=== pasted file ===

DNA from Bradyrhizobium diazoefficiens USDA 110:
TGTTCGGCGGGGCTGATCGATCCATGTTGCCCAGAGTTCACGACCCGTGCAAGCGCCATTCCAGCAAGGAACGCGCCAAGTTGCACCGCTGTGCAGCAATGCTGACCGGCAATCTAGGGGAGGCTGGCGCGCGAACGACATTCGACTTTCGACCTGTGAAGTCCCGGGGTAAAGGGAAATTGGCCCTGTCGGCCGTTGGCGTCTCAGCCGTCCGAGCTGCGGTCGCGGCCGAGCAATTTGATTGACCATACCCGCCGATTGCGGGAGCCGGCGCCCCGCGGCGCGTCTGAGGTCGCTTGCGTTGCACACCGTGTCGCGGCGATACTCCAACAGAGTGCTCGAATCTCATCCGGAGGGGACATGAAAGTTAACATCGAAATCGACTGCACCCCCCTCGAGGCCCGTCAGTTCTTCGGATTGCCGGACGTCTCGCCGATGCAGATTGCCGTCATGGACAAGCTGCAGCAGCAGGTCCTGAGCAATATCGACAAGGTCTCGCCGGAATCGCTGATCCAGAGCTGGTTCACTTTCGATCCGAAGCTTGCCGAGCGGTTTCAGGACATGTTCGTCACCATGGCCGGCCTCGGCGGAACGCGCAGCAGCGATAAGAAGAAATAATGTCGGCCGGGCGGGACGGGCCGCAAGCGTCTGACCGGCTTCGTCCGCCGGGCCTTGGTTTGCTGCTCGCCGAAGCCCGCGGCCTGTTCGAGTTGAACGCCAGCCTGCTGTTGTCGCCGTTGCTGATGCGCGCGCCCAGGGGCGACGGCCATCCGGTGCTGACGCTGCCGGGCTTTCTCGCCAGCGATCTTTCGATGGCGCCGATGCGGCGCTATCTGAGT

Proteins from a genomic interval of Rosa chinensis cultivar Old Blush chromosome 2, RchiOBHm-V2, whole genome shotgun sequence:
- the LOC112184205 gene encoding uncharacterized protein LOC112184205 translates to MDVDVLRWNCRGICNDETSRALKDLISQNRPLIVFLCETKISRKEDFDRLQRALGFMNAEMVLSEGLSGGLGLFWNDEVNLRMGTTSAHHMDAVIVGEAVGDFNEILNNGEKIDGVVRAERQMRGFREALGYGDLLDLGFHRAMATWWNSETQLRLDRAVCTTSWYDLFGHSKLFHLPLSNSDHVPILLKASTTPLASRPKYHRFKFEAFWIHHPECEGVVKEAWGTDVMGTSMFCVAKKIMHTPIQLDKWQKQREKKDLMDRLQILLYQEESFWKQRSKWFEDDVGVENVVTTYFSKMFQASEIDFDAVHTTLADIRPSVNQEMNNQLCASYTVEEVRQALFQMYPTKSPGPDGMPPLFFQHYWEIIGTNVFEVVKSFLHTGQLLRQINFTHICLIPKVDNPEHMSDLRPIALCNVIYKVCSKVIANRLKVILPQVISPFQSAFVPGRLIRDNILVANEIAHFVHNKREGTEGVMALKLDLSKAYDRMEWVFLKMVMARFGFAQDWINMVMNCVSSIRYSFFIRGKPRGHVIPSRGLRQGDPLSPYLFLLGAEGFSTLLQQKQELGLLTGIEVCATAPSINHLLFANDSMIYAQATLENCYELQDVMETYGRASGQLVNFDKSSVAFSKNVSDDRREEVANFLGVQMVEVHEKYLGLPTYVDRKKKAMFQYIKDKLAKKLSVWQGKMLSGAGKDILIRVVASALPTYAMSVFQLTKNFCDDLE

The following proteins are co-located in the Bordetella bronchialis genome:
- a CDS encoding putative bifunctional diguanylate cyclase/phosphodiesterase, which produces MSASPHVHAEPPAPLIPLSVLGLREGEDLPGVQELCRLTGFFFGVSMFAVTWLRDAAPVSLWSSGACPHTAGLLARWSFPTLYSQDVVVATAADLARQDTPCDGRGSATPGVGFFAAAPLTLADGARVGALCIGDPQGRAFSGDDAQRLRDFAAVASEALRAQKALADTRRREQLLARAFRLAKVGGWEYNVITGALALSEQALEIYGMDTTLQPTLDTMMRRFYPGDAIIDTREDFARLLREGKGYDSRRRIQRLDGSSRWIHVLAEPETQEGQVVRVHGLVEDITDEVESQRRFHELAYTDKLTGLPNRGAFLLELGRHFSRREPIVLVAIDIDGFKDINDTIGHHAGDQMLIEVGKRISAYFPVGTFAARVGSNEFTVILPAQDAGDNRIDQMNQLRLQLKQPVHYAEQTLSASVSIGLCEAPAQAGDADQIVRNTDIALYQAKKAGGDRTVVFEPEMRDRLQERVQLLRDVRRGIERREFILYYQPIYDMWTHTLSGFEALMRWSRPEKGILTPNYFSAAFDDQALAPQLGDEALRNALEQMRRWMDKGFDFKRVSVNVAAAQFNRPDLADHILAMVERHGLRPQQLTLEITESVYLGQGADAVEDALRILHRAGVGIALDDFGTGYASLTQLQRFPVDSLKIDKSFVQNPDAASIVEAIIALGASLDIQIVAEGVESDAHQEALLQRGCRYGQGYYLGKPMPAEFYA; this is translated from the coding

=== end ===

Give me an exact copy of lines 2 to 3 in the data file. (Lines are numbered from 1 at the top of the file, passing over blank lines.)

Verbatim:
TGTTCGGCGGGGCTGATCGATCCATGTTGCCCAGAGTTCACGACCCGTGCAAGCGCCATTCCAGCAAGGAACGCGCCAAGTTGCACCGCTGTGCAGCAATGCTGACCGGCAATCTAGGGGAGGCTGGCGCGCGAACGACATTCGACTTTCGACCTGTGAAGTCCCGGGGTAAAGGGAAATTGGCCCTGTCGGCCGTTGGCGTCTCAGCCGTCCGAGCTGCGGTCGCGGCCGAGCAATTTGATTGACCATACCCGCCGATTGCGGGAGCCGGCGCCCCGCGGCGCGTCTGAGGTCGCTTGCGTTGCACACCGTGTCGCGGCGATACTCCAACAGAGTGCTCGAATCTCATCCGGAGGGGACATGAAAGTTAACATCGAAATCGACTGCACCCCCCTCGAGGCCCGTCAGTTCTTCGGATTGCCGGACGTCTCGCCGATGCAGATTGCCGTCATGGACAAGCTGCAGCAGCAGGTCCTGAGCAATATCGACAAGGTCTCGCCGGAATCGCTGATCCAGAGCTGGTTCACTTTCGATCCGAAGCTTGCCGAGCGGTTTCAGGACATGTTCGTCACCATGGCCGGCCTCGGCGGAACGCGCAGCAGCGATAAGAAGAAATAATGTCGGCCGGGCGGGACGGGCCGCAAGCGTCTGACCGGCTTCGTCCGCCGGGCCTTGGTTTGCTGCTCGCCGAAGCCCGCGGCCTGTTCGAGTTGAACGCCAGCCTGCTGTTGTCGCCGTTGCTGATGCGCGCGCCCAGGGGCGACGGCCATCCGGTGCTGACGCTGCCGGGCTTTCTCGCCAGCGATCTTTCGATGGCGCCGATGCGGCGCTATCTGAGT

Proteins from a genomic interval of Rosa chinensis cultivar Old Blush chromosome 2, RchiOBHm-V2, whole genome shotgun sequence: